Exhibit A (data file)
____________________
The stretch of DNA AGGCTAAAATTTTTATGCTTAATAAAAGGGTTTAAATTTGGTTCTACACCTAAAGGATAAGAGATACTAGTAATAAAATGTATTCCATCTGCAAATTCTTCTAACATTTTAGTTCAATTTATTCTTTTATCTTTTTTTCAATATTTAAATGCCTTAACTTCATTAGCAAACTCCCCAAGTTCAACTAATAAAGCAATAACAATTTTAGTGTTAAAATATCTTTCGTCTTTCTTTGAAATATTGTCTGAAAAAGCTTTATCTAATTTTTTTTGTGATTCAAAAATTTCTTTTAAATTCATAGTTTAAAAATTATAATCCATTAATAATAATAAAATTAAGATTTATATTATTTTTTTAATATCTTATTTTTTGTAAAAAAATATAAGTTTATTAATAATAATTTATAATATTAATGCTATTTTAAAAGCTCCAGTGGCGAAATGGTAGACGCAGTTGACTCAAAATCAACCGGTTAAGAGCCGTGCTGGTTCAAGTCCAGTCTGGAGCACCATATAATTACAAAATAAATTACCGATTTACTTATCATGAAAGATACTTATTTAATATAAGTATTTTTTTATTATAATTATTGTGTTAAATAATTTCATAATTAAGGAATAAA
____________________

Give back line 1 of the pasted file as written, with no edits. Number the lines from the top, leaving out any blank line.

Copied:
The stretch of DNA AGGCTAAAATTTTTATGCTTAATAAAAGGGTTTAAATTTGGTTCTACACCTAAAGGATAAGAGATACTAGTAATAAAATGTATTCCATCTGCAAATTCTTCTAACATTTTAGTTCAATTTATTCTTTTATCTTTTTTTCAATATTTAAATGCCTTAACTTCATTAGCAAACTCCCCAAGTTCAACTAATAAAGCAATAACAATTTTAGTGTTAAAATATCTTTCGTCTTTCTTTGAAATATTGTCTGAAAAAGCTTTATCTAATTTTTTTTGTGATTCAAAAATTTCTTTTAAATTCATAGTTTAAAAATTATAATCCATTAATAATAATAAAATTAAGATTTATATTATTTTTTTAATATCTTATTTTTTGTAAAAAAATATAAGTTTATTAATAATAATTTATAATATTAATGCTATTTTAAAAGCTCCAGTGGCGAAATGGTAGACGCAGTTGACTCAAAATCAACCGGTTAAGAGCCGTGCTGGTTCAAGTCCAGTCTGGAGCACCATATAATTACAAAATAAATTACCGATTTACTTATCATGAAAGATACTTATTTAATATAAGTATTTTTTTATTATAATTATTGTGTTAAATAATTTCATAATTAAGGAATAAA